Stroke symptoms usually begin suddenly and depend on the part of your brain affected and the extent of the damage.
The main symptoms can be remembered with F.A.S.T., according to the NHS. It advises to look out for the following:
F for face – the face may have dropped on one side, the person may not be able to smile, or their mouth or eye may have drooped.
A for arms – the person with suspected stroke may not be able to life both arms and keep them there because of weakness or numbness in one arm.
S for speech – their speech may be slurred or garbled, or the person may not be able to talk at all despite appearing to be awake.
Time – it’s time to dial 999 immediately if you notice any of these signs or symptoms.
The health body adds that the best way to help prevent a stroke is to eat a healthy diet, exercise regularly, and avoid smoking and drinking too much alcohol.
For those looking to overhaul their unhealthy eating habits, Stroke Association has five tips.
1. Fruit and vegetables should make up a third of your daily diet. Eat at least five portions a day.
2. Starchy foods should make up another third of your daily diet. Go for more wholegrain in foods like brown rice and wholegrain bread and breakfast cereals.
3. Aim to eat some protein every day. Healthy sources of protein can be found in fish, pulses, nuts an seeds, lean meat and meat alternatives like tofu and textured and vegetable protein.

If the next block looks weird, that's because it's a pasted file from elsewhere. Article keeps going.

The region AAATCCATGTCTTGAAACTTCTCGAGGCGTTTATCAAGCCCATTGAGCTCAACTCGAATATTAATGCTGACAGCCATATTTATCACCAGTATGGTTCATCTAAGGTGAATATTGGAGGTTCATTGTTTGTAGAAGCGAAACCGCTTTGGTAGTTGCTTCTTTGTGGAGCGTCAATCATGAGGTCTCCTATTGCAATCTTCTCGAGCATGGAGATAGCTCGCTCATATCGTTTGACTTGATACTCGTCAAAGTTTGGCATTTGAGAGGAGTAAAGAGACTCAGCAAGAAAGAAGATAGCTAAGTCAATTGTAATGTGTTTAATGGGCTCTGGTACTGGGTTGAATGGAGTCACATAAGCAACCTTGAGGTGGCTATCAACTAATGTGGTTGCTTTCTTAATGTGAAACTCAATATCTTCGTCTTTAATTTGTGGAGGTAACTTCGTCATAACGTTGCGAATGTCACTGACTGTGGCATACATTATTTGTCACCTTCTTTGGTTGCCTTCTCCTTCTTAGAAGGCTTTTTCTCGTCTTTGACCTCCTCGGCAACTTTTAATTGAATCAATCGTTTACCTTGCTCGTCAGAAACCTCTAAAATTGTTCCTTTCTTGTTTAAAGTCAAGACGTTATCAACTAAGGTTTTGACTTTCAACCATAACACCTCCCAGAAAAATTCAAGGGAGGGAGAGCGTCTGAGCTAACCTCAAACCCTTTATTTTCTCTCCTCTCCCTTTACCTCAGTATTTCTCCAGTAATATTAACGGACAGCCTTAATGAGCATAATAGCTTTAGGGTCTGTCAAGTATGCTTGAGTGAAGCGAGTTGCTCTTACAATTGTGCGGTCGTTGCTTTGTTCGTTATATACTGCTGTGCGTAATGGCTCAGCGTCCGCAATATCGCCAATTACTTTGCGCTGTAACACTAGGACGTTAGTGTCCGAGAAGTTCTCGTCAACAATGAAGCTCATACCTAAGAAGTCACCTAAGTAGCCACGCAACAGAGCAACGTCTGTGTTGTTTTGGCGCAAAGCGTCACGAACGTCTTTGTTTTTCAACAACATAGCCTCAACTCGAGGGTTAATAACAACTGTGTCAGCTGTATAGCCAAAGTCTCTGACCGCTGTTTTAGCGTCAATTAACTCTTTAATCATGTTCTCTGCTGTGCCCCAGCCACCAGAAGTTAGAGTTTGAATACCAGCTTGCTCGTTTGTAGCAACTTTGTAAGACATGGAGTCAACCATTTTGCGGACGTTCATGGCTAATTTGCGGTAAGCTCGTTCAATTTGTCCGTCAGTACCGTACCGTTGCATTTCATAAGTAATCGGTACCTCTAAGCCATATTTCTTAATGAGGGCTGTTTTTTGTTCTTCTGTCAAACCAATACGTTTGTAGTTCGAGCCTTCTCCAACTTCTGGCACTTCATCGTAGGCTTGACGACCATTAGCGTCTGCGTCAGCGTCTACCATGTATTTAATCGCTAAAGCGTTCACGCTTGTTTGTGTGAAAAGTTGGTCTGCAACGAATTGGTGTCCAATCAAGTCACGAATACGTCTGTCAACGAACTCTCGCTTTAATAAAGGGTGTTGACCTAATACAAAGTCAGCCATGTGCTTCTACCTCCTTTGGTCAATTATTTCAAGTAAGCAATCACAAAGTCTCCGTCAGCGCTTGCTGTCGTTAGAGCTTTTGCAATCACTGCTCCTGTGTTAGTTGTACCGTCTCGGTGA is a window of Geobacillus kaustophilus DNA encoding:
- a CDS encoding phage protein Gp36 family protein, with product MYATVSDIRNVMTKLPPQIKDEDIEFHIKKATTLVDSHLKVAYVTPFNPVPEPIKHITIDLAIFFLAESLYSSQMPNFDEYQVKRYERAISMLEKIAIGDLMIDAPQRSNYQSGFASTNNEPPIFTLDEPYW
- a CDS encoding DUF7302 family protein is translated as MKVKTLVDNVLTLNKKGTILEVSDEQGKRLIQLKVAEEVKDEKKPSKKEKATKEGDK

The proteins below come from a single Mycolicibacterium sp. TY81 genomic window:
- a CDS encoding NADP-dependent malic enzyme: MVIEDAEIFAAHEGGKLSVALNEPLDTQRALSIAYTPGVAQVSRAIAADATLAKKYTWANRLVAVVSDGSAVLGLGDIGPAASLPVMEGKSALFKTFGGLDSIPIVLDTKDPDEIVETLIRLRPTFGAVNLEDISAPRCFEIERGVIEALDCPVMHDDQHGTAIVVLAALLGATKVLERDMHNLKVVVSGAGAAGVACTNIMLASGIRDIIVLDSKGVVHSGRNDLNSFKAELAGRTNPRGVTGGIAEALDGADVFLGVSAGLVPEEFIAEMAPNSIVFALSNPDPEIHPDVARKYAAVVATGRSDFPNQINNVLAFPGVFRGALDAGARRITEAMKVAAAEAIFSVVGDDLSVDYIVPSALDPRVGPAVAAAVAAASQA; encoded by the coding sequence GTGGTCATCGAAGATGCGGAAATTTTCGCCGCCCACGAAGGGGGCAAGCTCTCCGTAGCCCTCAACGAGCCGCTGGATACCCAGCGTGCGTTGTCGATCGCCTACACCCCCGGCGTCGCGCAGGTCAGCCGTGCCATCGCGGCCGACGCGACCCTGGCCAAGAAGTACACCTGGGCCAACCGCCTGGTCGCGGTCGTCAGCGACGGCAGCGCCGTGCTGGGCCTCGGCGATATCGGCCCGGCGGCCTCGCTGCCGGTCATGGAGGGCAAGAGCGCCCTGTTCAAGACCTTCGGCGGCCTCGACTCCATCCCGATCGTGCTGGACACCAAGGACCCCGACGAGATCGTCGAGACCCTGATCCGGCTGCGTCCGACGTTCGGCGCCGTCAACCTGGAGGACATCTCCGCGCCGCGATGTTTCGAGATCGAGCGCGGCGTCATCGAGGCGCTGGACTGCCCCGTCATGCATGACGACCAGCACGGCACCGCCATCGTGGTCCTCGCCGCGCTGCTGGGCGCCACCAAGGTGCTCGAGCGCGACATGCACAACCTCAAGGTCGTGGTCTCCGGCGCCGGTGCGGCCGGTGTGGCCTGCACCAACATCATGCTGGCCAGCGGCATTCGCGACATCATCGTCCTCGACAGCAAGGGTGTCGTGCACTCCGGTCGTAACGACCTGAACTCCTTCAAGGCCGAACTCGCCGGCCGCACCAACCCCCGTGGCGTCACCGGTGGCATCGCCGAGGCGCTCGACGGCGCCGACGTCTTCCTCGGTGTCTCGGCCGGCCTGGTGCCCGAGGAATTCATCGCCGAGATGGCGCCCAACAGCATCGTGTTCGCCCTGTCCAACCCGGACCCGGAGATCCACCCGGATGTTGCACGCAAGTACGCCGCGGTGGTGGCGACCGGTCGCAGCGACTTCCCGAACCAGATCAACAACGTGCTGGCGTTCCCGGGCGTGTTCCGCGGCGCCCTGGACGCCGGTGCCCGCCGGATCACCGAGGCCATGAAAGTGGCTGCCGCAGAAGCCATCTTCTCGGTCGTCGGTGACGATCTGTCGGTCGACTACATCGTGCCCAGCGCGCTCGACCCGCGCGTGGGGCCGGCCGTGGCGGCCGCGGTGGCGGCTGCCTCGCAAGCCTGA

4. Cut down on full-fat milk, cream and cheese, fatty meat, processed meats, and solid fats like butter and margarine.
5. Limit salt to a teaspoon day (or 6g). This includes hidden salt in ready-made and processed foods.
While symptoms in the F.A.S.T. test identify most strokes, but occasionally a stroke can cause different symptoms.
Other symptoms and signs may include: complete paralysis of one side of the body, sudden loss or blurring of vision, dizziness, confusion, difficulty understanding what others are saying, problems with balance and co-ordination, difficulty swallowing, a sudden and very severe headache resulting in a blinding pain unlike anything experienced before, and loss of consciousness.
Mini stroke symptoms are the same as those of a stroke, but they tend to only last for a few minutes or hours. It’s important to be aware of all the signs because a mini stroke could mean you’re at risk of having a full stroke in the near future, which can have fatal consequences.
It can be difficult to know in the early stages of a TIA whether you’re having a mini stroke or a full stroke, but if you or someone experience any of the symptoms you should phone 999 immediately.
The NHS advises: “A TIA is a warning that you’re at risk of having full stroke in the near future. An assessment can help doctors determine the best way to reduce the chances of this happening.
“If you think you’ve had a TIA previously, but the symptoms have since passed and you didn’t seek medical advice at the time, make an urgent appointment with your GP. They can refer you for a hospital assessment, if appropriate.”
Heavy drinkers are more likely to have strokes, but studies have shown that drinking a little alcohol can actually decrease your risk.
“Studies show that if you have about one drink per day, your risk may be lower,” said Dr Natalia Rost, associate professor of neurology at Harvard Medical School.